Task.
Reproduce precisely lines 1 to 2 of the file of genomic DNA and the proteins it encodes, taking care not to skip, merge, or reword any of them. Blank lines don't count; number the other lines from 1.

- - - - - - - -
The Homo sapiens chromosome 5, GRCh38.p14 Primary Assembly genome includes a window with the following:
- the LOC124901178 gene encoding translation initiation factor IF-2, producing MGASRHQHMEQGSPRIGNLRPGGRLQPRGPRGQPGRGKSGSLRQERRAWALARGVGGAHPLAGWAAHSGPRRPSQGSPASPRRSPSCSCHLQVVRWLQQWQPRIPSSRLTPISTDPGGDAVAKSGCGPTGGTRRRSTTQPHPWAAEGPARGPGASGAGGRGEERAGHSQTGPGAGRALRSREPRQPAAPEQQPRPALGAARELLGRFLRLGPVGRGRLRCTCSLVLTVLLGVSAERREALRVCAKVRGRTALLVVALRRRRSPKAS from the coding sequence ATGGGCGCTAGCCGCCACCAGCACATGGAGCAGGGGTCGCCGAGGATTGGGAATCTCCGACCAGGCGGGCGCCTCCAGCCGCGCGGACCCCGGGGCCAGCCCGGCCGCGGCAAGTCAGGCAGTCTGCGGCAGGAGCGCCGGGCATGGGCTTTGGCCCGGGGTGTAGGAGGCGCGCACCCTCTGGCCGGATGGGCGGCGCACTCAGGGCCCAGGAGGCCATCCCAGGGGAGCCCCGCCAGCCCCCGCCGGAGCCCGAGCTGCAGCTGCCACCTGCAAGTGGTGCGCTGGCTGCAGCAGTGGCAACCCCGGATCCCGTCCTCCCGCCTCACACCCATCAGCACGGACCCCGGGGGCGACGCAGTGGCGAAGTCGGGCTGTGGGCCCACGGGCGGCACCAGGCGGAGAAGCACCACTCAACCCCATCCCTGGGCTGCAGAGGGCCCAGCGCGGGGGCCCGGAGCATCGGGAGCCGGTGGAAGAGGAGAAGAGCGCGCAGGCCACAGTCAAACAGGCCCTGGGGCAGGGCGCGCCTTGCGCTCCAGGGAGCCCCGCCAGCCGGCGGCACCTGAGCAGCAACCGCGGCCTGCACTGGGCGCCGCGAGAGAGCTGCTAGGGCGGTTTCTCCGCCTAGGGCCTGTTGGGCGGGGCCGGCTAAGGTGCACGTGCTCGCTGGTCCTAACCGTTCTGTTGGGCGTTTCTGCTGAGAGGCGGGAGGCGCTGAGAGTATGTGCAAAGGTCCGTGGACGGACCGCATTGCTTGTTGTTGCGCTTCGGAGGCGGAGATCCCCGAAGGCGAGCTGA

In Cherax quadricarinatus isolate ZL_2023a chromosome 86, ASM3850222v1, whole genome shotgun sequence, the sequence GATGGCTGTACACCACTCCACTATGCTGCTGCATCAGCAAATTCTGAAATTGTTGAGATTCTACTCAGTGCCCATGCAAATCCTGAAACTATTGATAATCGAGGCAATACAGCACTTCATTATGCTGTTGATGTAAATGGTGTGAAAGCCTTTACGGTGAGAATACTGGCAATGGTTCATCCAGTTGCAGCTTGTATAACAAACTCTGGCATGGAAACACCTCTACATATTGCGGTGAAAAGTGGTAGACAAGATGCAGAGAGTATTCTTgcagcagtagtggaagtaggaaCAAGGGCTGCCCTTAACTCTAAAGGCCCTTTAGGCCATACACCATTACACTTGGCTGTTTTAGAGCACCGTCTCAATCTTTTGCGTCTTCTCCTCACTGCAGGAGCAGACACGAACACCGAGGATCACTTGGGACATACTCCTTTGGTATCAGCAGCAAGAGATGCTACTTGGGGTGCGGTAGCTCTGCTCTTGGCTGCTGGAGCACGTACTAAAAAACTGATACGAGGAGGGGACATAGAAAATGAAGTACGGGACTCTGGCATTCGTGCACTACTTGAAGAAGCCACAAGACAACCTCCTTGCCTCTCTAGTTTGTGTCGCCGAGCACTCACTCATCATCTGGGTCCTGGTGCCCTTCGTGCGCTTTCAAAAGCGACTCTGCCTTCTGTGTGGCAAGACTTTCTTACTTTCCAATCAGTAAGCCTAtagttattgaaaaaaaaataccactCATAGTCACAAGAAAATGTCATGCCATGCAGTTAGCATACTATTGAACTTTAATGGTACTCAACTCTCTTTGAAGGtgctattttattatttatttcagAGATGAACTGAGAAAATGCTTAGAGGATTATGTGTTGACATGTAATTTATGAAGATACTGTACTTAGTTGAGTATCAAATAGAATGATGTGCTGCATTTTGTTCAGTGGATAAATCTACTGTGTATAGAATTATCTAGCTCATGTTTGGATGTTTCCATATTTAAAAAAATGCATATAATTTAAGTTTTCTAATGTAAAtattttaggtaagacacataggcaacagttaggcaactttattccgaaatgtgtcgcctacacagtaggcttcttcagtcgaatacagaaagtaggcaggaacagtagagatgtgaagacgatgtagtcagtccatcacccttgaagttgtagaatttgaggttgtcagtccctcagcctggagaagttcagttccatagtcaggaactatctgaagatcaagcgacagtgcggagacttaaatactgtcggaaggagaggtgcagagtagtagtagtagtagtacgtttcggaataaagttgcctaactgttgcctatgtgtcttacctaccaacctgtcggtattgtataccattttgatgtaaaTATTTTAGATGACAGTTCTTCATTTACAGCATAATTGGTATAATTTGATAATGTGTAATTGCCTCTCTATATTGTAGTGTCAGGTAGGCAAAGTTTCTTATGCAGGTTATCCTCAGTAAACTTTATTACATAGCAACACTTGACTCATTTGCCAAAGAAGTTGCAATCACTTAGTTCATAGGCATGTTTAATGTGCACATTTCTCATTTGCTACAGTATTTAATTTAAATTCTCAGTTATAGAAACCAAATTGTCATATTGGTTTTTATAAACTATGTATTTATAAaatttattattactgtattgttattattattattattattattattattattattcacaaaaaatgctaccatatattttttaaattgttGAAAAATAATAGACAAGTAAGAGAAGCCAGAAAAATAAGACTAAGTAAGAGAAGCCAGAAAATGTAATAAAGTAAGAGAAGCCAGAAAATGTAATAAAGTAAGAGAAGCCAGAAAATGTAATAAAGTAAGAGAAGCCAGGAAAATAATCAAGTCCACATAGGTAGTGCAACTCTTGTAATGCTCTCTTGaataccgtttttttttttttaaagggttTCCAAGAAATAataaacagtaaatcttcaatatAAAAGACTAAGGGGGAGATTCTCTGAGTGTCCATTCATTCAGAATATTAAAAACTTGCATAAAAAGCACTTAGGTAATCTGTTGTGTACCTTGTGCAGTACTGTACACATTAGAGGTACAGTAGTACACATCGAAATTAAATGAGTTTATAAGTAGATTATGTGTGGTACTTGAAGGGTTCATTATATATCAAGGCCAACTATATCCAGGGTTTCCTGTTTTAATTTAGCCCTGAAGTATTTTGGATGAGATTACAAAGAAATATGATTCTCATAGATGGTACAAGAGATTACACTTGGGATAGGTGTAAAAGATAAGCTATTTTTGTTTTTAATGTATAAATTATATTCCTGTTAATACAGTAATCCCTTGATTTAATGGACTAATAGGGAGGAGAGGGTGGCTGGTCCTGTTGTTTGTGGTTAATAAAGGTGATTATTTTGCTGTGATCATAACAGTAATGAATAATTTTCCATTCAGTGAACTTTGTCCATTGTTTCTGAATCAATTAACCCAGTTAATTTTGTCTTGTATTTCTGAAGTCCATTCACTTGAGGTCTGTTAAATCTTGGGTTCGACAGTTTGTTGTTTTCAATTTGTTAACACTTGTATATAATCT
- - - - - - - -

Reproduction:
The Homo sapiens chromosome 5, GRCh38.p14 Primary Assembly genome includes a window with the following:
- the LOC124901178 gene encoding translation initiation factor IF-2, producing MGASRHQHMEQGSPRIGNLRPGGRLQPRGPRGQPGRGKSGSLRQERRAWALARGVGGAHPLAGWAAHSGPRRPSQGSPASPRRSPSCSCHLQVVRWLQQWQPRIPSSRLTPISTDPGGDAVAKSGCGPTGGTRRRSTTQPHPWAAEGPARGPGASGAGGRGEERAGHSQTGPGAGRALRSREPRQPAAPEQQPRPALGAARELLGRFLRLGPVGRGRLRCTCSLVLTVLLGVSAERREALRVCAKVRGRTALLVVALRRRRSPKAS from the coding sequence ATGGGCGCTAGCCGCCACCAGCACATGGAGCAGGGGTCGCCGAGGATTGGGAATCTCCGACCAGGCGGGCGCCTCCAGCCGCGCGGACCCCGGGGCCAGCCCGGCCGCGGCAAGTCAGGCAGTCTGCGGCAGGAGCGCCGGGCATGGGCTTTGGCCCGGGGTGTAGGAGGCGCGCACCCTCTGGCCGGATGGGCGGCGCACTCAGGGCCCAGGAGGCCATCCCAGGGGAGCCCCGCCAGCCCCCGCCGGAGCCCGAGCTGCAGCTGCCACCTGCAAGTGGTGCGCTGGCTGCAGCAGTGGCAACCCCGGATCCCGTCCTCCCGCCTCACACCCATCAGCACGGACCCCGGGGGCGACGCAGTGGCGAAGTCGGGCTGTGGGCCCACGGGCGGCACCAGGCGGAGAAGCACCACTCAACCCCATCCCTGGGCTGCAGAGGGCCCAGCGCGGGGGCCCGGAGCATCGGGAGCCGGTGGAAGAGGAGAAGAGCGCGCAGGCCACAGTCAAACAGGCCCTGGGGCAGGGCGCGCCTTGCGCTCCAGGGAGCCCCGCCAGCCGGCGGCACCTGAGCAGCAACCGCGGCCTGCACTGGGCGCCGCGAGAGAGCTGCTAGGGCGGTTTCTCCGCCTAGGGCCTGTTGGGCGGGGCCGGCTAAGGTGCACGTGCTCGCTGGTCCTAACCGTTCTGTTGGGCGTTTCTGCTGAGAGGCGGGAGGCGCTGAGAGTATGTGCAAAGGTCCGTGGACGGACCGCATTGCTTGTTGTTGCGCTTCGGAGGCGGAGATCCCCGAAGGCGAGCTGA